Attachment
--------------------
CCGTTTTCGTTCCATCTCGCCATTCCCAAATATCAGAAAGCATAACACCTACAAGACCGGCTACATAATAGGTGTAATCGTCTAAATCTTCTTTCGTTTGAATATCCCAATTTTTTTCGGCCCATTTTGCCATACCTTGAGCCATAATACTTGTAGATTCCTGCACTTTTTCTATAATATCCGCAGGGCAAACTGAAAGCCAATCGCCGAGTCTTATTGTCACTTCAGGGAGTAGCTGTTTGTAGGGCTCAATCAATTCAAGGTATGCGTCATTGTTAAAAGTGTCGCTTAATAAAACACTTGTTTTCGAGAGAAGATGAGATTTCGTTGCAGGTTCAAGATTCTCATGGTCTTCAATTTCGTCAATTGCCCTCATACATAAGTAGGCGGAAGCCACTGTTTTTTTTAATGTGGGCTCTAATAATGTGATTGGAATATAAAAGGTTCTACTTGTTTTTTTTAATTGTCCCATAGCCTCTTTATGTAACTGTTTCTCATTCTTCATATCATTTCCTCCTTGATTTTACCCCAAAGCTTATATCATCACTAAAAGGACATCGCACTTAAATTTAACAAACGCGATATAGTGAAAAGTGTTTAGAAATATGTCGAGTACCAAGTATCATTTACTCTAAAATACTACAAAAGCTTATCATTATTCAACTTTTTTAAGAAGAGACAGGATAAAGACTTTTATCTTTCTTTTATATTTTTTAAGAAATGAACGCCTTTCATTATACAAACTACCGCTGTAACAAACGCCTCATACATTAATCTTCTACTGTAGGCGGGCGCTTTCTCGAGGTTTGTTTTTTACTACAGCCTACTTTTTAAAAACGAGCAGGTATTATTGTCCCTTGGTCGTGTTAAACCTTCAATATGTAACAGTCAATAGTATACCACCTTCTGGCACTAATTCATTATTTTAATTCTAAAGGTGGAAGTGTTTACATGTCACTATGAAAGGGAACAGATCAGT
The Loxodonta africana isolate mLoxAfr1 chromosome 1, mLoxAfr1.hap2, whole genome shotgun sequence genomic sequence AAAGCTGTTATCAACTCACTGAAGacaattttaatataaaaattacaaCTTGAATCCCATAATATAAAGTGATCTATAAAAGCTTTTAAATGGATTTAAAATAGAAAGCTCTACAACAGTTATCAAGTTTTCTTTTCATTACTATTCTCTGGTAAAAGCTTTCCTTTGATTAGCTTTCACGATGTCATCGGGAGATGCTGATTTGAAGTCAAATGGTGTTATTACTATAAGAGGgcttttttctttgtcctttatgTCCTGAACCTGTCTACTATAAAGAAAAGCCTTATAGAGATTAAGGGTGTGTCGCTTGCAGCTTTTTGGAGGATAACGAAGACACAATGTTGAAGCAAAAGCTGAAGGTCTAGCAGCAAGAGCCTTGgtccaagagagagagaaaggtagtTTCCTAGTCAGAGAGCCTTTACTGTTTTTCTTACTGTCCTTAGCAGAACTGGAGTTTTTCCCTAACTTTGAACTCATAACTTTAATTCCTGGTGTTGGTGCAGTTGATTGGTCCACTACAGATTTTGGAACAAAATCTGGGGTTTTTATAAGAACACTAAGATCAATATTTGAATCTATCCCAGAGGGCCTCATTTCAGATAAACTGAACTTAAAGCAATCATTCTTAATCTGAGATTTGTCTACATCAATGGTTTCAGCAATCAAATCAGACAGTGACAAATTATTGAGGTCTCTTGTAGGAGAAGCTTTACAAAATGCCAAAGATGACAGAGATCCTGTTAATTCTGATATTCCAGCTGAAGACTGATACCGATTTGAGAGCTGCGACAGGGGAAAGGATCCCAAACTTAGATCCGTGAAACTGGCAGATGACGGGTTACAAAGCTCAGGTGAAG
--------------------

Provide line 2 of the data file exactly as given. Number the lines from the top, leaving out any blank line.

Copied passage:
The Loxodonta africana isolate mLoxAfr1 chromosome 1, mLoxAfr1.hap2, whole genome shotgun sequence genomic sequence AAAGCTGTTATCAACTCACTGAAGacaattttaatataaaaattacaaCTTGAATCCCATAATATAAAGTGATCTATAAAAGCTTTTAAATGGATTTAAAATAGAAAGCTCTACAACAGTTATCAAGTTTTCTTTTCATTACTATTCTCTGGTAAAAGCTTTCCTTTGATTAGCTTTCACGATGTCATCGGGAGATGCTGATTTGAAGTCAAATGGTGTTATTACTATAAGAGGgcttttttctttgtcctttatgTCCTGAACCTGTCTACTATAAAGAAAAGCCTTATAGAGATTAAGGGTGTGTCGCTTGCAGCTTTTTGGAGGATAACGAAGACACAATGTTGAAGCAAAAGCTGAAGGTCTAGCAGCAAGAGCCTTGgtccaagagagagagaaaggtagtTTCCTAGTCAGAGAGCCTTTACTGTTTTTCTTACTGTCCTTAGCAGAACTGGAGTTTTTCCCTAACTTTGAACTCATAACTTTAATTCCTGGTGTTGGTGCAGTTGATTGGTCCACTACAGATTTTGGAACAAAATCTGGGGTTTTTATAAGAACACTAAGATCAATATTTGAATCTATCCCAGAGGGCCTCATTTCAGATAAACTGAACTTAAAGCAATCATTCTTAATCTGAGATTTGTCTACATCAATGGTTTCAGCAATCAAATCAGACAGTGACAAATTATTGAGGTCTCTTGTAGGAGAAGCTTTACAAAATGCCAAAGATGACAGAGATCCTGTTAATTCTGATATTCCAGCTGAAGACTGATACCGATTTGAGAGCTGCGACAGGGGAAAGGATCCCAAACTTAGATCCGTGAAACTGGCAGATGACGGGTTACAAAGCTCAGGTGAAG